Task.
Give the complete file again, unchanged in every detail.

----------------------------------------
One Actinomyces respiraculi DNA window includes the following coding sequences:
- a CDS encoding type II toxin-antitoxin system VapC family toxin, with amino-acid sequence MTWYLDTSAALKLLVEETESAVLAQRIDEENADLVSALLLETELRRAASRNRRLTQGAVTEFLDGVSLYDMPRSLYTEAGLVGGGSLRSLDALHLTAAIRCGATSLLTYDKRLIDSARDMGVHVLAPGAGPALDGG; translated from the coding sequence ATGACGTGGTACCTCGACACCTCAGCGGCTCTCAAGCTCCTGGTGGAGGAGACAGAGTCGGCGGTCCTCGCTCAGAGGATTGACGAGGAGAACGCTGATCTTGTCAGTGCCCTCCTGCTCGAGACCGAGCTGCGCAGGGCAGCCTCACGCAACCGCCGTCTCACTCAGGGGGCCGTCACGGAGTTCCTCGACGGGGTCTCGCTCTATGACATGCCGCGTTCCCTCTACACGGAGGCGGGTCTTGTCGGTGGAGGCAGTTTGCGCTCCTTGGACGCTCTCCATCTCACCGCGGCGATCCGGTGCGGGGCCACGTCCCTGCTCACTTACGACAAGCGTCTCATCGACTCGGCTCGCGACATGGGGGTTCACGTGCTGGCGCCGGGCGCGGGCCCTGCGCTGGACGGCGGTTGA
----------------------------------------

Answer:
One Actinomyces respiraculi DNA window includes the following coding sequences:
- a CDS encoding type II toxin-antitoxin system VapC family toxin, with amino-acid sequence MTWYLDTSAALKLLVEETESAVLAQRIDEENADLVSALLLETELRRAASRNRRLTQGAVTEFLDGVSLYDMPRSLYTEAGLVGGGSLRSLDALHLTAAIRCGATSLLTYDKRLIDSARDMGVHVLAPGAGPALDGG; translated from the coding sequence ATGACGTGGTACCTCGACACCTCAGCGGCTCTCAAGCTCCTGGTGGAGGAGACAGAGTCGGCGGTCCTCGCTCAGAGGATTGACGAGGAGAACGCTGATCTTGTCAGTGCCCTCCTGCTCGAGACCGAGCTGCGCAGGGCAGCCTCACGCAACCGCCGTCTCACTCAGGGGGCCGTCACGGAGTTCCTCGACGGGGTCTCGCTCTATGACATGCCGCGTTCCCTCTACACGGAGGCGGGTCTTGTCGGTGGAGGCAGTTTGCGCTCCTTGGACGCTCTCCATCTCACCGCGGCGATCCGGTGCGGGGCCACGTCCCTGCTCACTTACGACAAGCGTCTCATCGACTCGGCTCGCGACATGGGGGTTCACGTGCTGGCGCCGGGCGCGGGCCCTGCGCTGGACGGCGGTTGA